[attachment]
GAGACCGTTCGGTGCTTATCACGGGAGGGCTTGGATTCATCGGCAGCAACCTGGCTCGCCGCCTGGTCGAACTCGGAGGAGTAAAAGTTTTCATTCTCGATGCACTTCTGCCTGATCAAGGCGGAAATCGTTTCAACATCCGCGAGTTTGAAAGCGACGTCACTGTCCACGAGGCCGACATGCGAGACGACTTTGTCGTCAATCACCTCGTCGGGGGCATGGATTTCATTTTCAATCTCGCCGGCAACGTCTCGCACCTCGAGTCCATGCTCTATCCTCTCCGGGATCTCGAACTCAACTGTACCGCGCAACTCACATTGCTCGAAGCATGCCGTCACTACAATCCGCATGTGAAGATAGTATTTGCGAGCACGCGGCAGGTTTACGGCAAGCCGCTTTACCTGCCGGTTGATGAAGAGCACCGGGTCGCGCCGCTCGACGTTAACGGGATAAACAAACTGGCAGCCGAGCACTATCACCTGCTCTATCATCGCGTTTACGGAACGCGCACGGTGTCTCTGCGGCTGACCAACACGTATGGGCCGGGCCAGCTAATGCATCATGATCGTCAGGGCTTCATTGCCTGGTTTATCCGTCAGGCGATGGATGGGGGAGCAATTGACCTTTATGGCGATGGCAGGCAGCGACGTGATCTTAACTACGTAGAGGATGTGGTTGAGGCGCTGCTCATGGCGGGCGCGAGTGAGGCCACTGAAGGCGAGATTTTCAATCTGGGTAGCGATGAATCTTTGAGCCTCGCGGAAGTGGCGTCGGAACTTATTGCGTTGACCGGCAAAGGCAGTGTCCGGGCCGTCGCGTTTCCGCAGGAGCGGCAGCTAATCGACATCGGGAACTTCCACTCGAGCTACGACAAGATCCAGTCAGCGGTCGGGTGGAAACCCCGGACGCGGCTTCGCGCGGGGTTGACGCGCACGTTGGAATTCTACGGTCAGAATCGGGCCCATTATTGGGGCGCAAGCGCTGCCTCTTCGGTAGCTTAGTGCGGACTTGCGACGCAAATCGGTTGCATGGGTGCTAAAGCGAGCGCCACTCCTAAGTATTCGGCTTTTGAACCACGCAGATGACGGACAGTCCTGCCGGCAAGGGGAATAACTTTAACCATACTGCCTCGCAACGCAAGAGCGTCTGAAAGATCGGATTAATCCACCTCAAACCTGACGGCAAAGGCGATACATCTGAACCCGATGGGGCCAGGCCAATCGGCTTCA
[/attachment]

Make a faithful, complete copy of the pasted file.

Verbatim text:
GAGACCGTTCGGTGCTTATCACGGGAGGGCTTGGATTCATCGGCAGCAACCTGGCTCGCCGCCTGGTCGAACTCGGAGGAGTAAAAGTTTTCATTCTCGATGCACTTCTGCCTGATCAAGGCGGAAATCGTTTCAACATCCGCGAGTTTGAAAGCGACGTCACTGTCCACGAGGCCGACATGCGAGACGACTTTGTCGTCAATCACCTCGTCGGGGGCATGGATTTCATTTTCAATCTCGCCGGCAACGTCTCGCACCTCGAGTCCATGCTCTATCCTCTCCGGGATCTCGAACTCAACTGTACCGCGCAACTCACATTGCTCGAAGCATGCCGTCACTACAATCCGCATGTGAAGATAGTATTTGCGAGCACGCGGCAGGTTTACGGCAAGCCGCTTTACCTGCCGGTTGATGAAGAGCACCGGGTCGCGCCGCTCGACGTTAACGGGATAAACAAACTGGCAGCCGAGCACTATCACCTGCTCTATCATCGCGTTTACGGAACGCGCACGGTGTCTCTGCGGCTGACCAACACGTATGGGCCGGGCCAGCTAATGCATCATGATCGTCAGGGCTTCATTGCCTGGTTTATCCGTCAGGCGATGGATGGGGGAGCAATTGACCTTTATGGCGATGGCAGGCAGCGACGTGATCTTAACTACGTAGAGGATGTGGTTGAGGCGCTGCTCATGGCGGGCGCGAGTGAGGCCACTGAAGGCGAGATTTTCAATCTGGGTAGCGATGAATCTTTGAGCCTCGCGGAAGTGGCGTCGGAACTTATTGCGTTGACCGGCAAAGGCAGTGTCCGGGCCGTCGCGTTTCCGCAGGAGCGGCAGCTAATCGACATCGGGAACTTCCACTCGAGCTACGACAAGATCCAGTCAGCGGTCGGGTGGAAACCCCGGACGCGGCTTCGCGCGGGGTTGACGCGCACGTTGGAATTCTACGGTCAGAATCGGGCCCATTATTGGGGCGCAAGCGCTGCCTCTTCGGTAGCTTAGTGCGGACTTGCGACGCAAATCGGTTGCATGGGTGCTAAAGCGAGCGCCACTCCTAAGTATTCGGCTTTTGAACCACGCAGATGACGGACAGTCCTGCCGGCAAGGGGAATAACTTTAACCATACTGCCTCGCAACGCAAGAGCGTCTGAAAGATCGGATTAATCCACCTCAAACCTGACGGCAAAGGCGATACATCTGAACCCGATGGGGCCAGGCCAATCGGCTTCA